While the Earth is tipped on its axis, the axis wobbles like a spinning top, making one complete wobble rotation every 25,765 years.  This effect causes a slight change in the position of the Earth in relation to the sun and the stars in the sky on the Vernal Equinox, which is the benchmark of measure for many ancient mystery religions.


The Zodiac

   There are some eighty or so star constellations in the nighttime sky that have been named and likened to mythical characters.  Twelve of those constellations are the primary actors in the Zodiac, which was created around 2500 B.C. by the Babylonians.

   The Zodiac of ancient lore had nothing to do with the clownish and simple-minded horoscopes of today.  There was a message written in those constellations and it was used as a metaphor to explain divine truths.  Fortune telling and inspirational thoughts were not a primary function of the Zodiac as it is in today’s tabloid newspapers and internet sites.

   As was previously mentioned, the Earth wobbles on its axis as it rotates, thus causing its position relative to the sun during the equinoxes to shift slightly as it revolves in its orbit.  This shift causes the sun to rise on the vernal equinox in different constellations in the sky throughout a 25,765 year period.  This is called the Precession of the Equinoxes.  Around 2,000 years ago the sun entered the constellation, Pisces (the two fishes) and has been passing through it since then.  We are now about to enter the constellation, Aquarius (the Water Bearer).


The Solar Cross

  In Fig. 2, you will note the sun at the center of the zodiac and the Earth’s orbit marked by a largeinner circle.  Ancient solar-based religions over time adopted that symbol to represent the sun in their writings and iconography.  It is called the Sun Disc, or Solar Disc. (see Fig. 3).  As will be discussed shortly, even the Christians have adopted this symbol into their Christian motifs, artwork and crosses.  Other ancient religions, such as Mithraism and the Kemetic religion of ancient Egypt also venerated the sun as a supreme deity.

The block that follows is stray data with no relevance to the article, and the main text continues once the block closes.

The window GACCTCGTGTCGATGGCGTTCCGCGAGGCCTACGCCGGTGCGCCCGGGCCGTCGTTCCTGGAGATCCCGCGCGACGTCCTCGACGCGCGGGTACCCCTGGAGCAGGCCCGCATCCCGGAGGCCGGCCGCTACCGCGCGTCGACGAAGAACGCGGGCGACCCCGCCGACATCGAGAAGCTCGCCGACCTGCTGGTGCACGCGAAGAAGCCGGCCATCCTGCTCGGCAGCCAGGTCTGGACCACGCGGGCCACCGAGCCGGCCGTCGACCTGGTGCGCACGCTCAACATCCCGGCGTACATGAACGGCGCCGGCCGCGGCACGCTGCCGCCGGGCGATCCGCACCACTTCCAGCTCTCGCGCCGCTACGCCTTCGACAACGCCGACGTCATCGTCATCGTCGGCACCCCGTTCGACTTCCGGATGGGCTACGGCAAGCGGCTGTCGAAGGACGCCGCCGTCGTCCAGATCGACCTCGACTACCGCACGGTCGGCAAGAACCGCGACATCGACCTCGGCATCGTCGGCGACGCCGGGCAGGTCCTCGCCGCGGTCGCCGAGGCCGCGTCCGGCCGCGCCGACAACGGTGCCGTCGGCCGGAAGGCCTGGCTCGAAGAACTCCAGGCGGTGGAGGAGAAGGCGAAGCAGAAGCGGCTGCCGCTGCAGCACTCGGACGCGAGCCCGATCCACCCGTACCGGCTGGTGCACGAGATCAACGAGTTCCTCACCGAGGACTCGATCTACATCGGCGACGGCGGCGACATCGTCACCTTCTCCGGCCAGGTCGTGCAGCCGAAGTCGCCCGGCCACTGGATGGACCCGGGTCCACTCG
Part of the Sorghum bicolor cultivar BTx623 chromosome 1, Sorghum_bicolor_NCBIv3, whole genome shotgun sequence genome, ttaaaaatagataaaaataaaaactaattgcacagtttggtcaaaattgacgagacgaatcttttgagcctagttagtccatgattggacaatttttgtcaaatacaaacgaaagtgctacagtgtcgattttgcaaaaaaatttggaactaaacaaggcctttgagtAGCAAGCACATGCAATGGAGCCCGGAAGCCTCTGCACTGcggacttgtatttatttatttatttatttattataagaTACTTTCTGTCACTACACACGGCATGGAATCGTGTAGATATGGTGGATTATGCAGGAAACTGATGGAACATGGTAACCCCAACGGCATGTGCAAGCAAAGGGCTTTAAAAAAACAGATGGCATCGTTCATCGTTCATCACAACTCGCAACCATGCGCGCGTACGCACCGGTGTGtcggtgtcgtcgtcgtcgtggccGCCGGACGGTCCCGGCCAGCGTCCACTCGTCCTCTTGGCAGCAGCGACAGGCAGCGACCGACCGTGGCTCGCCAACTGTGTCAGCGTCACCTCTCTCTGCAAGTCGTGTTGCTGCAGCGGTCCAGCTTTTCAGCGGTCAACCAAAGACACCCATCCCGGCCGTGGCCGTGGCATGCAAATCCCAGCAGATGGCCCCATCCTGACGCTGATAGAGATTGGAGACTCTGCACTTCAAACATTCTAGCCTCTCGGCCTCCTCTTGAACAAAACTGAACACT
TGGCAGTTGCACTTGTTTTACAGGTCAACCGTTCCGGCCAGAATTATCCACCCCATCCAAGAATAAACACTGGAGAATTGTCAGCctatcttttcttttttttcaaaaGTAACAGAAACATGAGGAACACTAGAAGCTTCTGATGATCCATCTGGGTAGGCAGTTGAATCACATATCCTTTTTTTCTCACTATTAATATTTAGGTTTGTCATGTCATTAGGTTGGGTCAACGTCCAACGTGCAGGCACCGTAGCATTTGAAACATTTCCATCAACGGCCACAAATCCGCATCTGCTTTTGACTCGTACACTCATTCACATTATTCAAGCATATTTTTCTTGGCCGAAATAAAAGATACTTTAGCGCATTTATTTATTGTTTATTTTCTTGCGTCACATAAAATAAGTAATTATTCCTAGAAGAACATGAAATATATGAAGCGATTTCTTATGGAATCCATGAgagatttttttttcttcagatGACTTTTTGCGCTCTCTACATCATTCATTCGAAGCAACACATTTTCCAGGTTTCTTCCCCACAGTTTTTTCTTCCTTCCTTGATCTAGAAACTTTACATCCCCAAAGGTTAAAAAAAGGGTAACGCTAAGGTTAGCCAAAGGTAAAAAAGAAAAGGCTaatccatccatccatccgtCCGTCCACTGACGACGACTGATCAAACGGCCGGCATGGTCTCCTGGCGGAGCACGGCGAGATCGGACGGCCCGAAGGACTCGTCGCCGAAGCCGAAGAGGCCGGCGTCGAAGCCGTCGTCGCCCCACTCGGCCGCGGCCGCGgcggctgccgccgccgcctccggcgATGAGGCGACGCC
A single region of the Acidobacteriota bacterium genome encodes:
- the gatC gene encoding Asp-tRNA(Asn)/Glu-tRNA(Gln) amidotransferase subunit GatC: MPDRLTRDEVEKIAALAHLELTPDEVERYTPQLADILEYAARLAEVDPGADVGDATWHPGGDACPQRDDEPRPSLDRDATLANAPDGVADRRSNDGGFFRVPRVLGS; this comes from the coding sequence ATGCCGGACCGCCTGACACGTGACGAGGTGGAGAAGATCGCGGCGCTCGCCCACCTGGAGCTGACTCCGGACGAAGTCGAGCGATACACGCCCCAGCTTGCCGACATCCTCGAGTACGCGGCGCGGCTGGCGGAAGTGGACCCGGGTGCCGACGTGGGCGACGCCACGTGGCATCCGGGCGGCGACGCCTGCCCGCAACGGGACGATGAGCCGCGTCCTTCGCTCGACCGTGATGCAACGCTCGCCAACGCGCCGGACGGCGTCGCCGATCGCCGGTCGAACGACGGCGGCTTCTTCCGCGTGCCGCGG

Solar Gods Throughout History

   There are numerous god names associated with the sun throughout the world’s religions.  Wikipedia has an exhaustive list, which is much too long to print here, so I will make a note of the more prominent names:


Buddhist:  Surya

Canaanite: Shapash

Celtic: Belenos

Chinese: Yuyi

Egyptian: Aten/Atum-Ra

Germanic: Sól

Greek: Zeus/Helios, also Apollo

Hindu: Surya

Incan: Inti

Mayan: Kinich Ahau

Roman: Apollo, also Mithras

Zoroastrianism: Hvare-khshaeta


Christian Parallels to the Solar Myth

   Christianity, as a medium-aged religion dating back around 1,900 years, is not immune to the influences of solar deism.  As can be seen in the figures at the right, the halo that is the backdrop of Christ’s head in Christian art is the corona of the sun and some artwork also integrates the Solar Disc symbol into the halo.

   The word, “halo” does not occur anywhere in the Bible (KJV) and is not referenced as being attached to Christ’s head as a backdrop.  This symbolism therefore must have been adopted by the church at a time later than those books were composed.

   The Solar Disc can also be seen in Christian crosses that adorn many churches today.

   There are also many other parallels in Christianity to solar worship.  As was previously mentioned, worship on Sunday (except for Seventh-Day Adventists and those who still worship on the seventh day of the week, Saturday), and the birth of Christ on December 25.  Also, the twelve disciples symbolize the twelve constellations of the zodiac. When the Christian narrative was born, the sun was entering into Pisces—the two fishes—which could explain the numerous references to fishermen and fish in the New Testament.

   There are voluminous links to the solar mythos in the Christian New Testament and as such are outside of the scope of this particular editorial.  Suffice it to say, solar worship from antiquity still continues to influence the religions of the world today, even if their respective adherents are oblivious to the symbolism on display in front of their own eyes.